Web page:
Poverty in the Black Community

Poverty is another crisis in the African American community that is commonly ignored by the black church. The U.S. Census Bureau’s poverty threshold for a family with two adults and one child was $18,751 in 2013. This is the official measurement of poverty used by the Federal Government, and the measure used for most poverty-based data presented on State Health Facts.

Of the 11 million black children living in the country, 38%, or 2 out of every 5 black children, live in poverty, a Pew Research analysis of Census data found. Pew defined poverty as a family of four with two children that has income of less than $24,000 a year.[3] The same article reveals that part of the difference in poverty rates among children of different races can be explained by the employment and income differences their parents experience, said Mark Hugo Lopez, the director of Hispanic research at the Pew Research Center. “The labor market has recovered,” since the recession, Lopez said but “the recovery has been uneven.” Blacks are more likely to be unemployed and earn less than those from other races. Last month, the unemployment rate for blacks was 9.5%, compared to 6.6% for Hispanics, 4.6% for whites and 3.8% for Asians. Since 2001, one million more black children have slipped into poverty.[4]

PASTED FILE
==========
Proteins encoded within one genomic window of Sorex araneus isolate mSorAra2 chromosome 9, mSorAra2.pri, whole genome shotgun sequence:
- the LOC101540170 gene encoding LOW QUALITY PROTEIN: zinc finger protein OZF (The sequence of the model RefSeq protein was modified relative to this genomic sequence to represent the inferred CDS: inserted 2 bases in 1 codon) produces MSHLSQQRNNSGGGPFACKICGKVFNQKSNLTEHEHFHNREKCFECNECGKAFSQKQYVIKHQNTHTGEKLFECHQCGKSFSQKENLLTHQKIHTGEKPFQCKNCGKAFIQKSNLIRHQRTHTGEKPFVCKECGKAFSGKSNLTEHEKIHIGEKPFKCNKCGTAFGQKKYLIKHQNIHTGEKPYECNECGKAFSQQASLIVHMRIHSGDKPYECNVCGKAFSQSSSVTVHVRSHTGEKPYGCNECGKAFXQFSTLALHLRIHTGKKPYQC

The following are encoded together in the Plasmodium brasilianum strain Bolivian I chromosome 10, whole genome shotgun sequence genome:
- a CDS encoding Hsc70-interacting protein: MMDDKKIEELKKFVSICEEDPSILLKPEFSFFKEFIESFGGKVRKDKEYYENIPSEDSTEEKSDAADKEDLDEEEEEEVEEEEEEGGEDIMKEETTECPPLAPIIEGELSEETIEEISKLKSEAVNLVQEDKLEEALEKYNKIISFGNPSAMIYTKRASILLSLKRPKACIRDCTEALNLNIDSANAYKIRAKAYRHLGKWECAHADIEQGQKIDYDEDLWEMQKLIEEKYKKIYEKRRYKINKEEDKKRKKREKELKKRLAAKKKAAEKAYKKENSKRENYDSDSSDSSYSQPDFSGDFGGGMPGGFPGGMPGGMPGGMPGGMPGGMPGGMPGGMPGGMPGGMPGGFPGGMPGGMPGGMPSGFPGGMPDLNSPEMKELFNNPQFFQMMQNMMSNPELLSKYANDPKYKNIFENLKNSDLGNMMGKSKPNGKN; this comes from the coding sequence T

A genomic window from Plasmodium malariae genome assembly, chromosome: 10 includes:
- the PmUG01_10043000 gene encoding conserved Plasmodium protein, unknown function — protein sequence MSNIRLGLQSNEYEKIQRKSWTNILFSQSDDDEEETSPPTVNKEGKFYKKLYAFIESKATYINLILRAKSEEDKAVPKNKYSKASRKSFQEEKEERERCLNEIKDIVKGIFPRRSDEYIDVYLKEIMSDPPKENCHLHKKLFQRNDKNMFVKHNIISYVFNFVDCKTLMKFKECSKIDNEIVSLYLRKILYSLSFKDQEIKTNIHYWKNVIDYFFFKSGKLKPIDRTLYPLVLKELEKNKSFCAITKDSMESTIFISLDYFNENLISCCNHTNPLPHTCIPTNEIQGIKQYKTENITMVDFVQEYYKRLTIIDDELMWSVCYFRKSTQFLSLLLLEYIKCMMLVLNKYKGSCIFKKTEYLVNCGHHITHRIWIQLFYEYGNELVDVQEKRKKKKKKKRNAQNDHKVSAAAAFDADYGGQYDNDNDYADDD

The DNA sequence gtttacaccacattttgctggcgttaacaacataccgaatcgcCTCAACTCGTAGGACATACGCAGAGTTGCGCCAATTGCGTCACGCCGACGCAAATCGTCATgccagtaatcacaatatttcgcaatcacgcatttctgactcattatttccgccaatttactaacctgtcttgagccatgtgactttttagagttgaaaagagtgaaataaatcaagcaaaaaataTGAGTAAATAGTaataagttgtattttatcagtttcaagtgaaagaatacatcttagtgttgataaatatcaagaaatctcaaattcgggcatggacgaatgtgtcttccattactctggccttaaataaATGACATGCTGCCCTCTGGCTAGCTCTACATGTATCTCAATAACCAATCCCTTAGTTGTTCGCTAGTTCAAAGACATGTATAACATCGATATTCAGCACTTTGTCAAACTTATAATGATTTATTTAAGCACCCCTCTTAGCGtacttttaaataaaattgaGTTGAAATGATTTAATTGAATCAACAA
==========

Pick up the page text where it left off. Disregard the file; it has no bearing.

According to statistics, 18% of the Tennessee population is living at the level or beneath the poverty line. Of the 18%, African Americans make up 41% of the population living below the poverty line.[5]

Education in the Black Community

According to the 2010 census, 1.2 million black male college students make up 5.5 percent of all college students, while the 5.6 million white male students make up 27 percent.[6] Here are some other alarming facts:

–  54% of African Americans graduate from high school, compared to more than three quarters of white and Asian students.

–  Nationally, African American male students in grades K-12 were nearly 2½ times as likely to be suspended from school in 2000 as white students.

–  In 2007, nearly 6.2 million young people were high school dropouts. Every student who does not complete high school costs our society an estimated $260,000 in lost earnings, taxes, and productivity.

–  On average, African American twelfth-grade students read at the same level as white eighth-grade students.